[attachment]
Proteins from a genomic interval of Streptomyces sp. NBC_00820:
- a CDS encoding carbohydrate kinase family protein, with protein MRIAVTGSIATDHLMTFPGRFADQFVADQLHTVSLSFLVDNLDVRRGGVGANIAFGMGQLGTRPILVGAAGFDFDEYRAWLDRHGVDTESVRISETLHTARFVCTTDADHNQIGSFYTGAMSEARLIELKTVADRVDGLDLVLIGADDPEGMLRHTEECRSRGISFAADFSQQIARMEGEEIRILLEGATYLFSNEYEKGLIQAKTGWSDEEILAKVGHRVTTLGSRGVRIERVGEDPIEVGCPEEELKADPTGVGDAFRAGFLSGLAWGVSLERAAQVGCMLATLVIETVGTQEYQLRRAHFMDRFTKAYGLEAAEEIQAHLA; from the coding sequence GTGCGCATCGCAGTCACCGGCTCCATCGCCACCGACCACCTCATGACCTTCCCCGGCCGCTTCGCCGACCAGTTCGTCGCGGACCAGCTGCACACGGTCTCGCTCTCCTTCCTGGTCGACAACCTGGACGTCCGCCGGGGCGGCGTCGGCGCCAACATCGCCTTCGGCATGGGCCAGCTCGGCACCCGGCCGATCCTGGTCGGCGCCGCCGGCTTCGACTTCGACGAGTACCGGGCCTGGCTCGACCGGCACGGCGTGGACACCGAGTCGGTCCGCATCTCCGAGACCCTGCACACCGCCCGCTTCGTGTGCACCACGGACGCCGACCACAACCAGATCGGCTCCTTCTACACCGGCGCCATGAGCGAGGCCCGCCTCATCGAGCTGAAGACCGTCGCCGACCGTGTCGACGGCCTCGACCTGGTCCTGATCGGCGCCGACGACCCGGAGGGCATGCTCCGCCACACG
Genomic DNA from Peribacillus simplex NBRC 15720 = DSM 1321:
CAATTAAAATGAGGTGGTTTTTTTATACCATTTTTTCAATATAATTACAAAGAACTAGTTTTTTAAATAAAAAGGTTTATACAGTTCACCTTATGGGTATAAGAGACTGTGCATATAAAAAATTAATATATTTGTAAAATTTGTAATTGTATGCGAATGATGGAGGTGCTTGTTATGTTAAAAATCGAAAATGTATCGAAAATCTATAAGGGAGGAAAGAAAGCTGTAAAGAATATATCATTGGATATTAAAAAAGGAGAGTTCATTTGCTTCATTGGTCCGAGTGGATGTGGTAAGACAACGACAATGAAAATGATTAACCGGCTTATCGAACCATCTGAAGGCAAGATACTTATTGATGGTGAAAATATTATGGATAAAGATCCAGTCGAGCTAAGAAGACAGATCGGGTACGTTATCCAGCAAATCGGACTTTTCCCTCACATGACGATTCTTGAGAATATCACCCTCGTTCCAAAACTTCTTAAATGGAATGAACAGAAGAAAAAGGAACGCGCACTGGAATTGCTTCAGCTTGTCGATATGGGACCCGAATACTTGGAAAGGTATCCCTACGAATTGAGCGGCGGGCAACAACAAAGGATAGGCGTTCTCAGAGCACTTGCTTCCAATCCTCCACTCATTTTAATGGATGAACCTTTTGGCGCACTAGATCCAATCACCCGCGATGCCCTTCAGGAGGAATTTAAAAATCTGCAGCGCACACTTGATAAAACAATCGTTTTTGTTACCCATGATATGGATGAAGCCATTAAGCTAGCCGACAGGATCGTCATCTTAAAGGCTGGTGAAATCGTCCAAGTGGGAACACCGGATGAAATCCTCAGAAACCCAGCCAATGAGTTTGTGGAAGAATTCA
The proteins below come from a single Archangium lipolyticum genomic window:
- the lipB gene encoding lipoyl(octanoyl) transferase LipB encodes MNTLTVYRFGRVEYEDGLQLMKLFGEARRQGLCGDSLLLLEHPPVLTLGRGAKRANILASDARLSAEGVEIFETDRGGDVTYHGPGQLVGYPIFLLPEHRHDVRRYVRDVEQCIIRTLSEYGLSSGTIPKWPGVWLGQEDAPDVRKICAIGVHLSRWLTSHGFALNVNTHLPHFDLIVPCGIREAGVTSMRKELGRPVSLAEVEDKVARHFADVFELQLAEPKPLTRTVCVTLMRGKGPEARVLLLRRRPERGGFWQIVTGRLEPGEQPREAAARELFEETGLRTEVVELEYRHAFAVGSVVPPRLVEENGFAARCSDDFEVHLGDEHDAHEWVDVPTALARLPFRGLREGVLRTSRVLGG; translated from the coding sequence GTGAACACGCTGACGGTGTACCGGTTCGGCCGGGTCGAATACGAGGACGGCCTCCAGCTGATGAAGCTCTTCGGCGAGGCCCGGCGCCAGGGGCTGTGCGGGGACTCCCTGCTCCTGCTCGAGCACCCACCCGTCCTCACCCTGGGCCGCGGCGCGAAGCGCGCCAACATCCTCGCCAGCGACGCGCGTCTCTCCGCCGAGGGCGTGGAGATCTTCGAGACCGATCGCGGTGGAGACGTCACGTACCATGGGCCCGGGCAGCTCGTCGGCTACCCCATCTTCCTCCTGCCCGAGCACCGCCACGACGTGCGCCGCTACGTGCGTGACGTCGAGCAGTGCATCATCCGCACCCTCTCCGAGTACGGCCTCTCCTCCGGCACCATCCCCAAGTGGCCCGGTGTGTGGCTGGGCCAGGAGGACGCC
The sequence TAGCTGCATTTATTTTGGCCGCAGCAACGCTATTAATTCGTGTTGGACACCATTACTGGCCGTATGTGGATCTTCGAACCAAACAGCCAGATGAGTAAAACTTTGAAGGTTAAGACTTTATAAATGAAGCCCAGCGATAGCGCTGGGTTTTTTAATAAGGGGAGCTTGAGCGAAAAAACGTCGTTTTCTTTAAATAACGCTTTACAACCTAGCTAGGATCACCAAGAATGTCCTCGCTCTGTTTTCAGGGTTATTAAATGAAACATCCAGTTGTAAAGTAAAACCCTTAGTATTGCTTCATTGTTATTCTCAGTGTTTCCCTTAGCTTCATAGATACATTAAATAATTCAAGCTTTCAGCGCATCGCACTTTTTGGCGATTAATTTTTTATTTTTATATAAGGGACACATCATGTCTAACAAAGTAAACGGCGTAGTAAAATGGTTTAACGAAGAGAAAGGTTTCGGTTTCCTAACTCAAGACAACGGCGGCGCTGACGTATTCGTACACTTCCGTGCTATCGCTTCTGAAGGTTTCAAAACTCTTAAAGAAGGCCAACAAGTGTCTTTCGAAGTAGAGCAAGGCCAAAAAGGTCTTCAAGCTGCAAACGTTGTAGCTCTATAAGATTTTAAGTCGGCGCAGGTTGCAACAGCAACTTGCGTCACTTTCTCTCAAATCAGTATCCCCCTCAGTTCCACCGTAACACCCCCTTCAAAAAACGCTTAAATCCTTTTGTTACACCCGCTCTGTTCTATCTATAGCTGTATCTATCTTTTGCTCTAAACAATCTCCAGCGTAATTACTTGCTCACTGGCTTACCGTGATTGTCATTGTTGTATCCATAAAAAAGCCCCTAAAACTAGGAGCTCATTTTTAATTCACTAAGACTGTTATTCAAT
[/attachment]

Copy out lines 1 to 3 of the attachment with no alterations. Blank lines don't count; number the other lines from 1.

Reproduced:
Proteins from a genomic interval of Streptomyces sp. NBC_00820:
- a CDS encoding carbohydrate kinase family protein, with protein MRIAVTGSIATDHLMTFPGRFADQFVADQLHTVSLSFLVDNLDVRRGGVGANIAFGMGQLGTRPILVGAAGFDFDEYRAWLDRHGVDTESVRISETLHTARFVCTTDADHNQIGSFYTGAMSEARLIELKTVADRVDGLDLVLIGADDPEGMLRHTEECRSRGISFAADFSQQIARMEGEEIRILLEGATYLFSNEYEKGLIQAKTGWSDEEILAKVGHRVTTLGSRGVRIERVGEDPIEVGCPEEELKADPTGVGDAFRAGFLSGLAWGVSLERAAQVGCMLATLVIETVGTQEYQLRRAHFMDRFTKAYGLEAAEEIQAHLA; from the coding sequence GTGCGCATCGCAGTCACCGGCTCCATCGCCACCGACCACCTCATGACCTTCCCCGGCCGCTTCGCCGACCAGTTCGTCGCGGACCAGCTGCACACGGTCTCGCTCTCCTTCCTGGTCGACAACCTGGACGTCCGCCGGGGCGGCGTCGGCGCCAACATCGCCTTCGGCATGGGCCAGCTCGGCACCCGGCCGATCCTGGTCGGCGCCGCCGGCTTCGACTTCGACGAGTACCGGGCCTGGCTCGACCGGCACGGCGTGGACACCGAGTCGGTCCGCATCTCCGAGACCCTGCACACCGCCCGCTTCGTGTGCACCACGGACGCCGACCACAACCAGATCGGCTCCTTCTACACCGGCGCCATGAGCGAGGCCCGCCTCATCGAGCTGAAGACCGTCGCCGACCGTGTCGACGGCCTCGACCTGGTCCTGATCGGCGCCGACGACCCGGAGGGCATGCTCCGCCACACG
Genomic DNA from Peribacillus simplex NBRC 15720 = DSM 1321: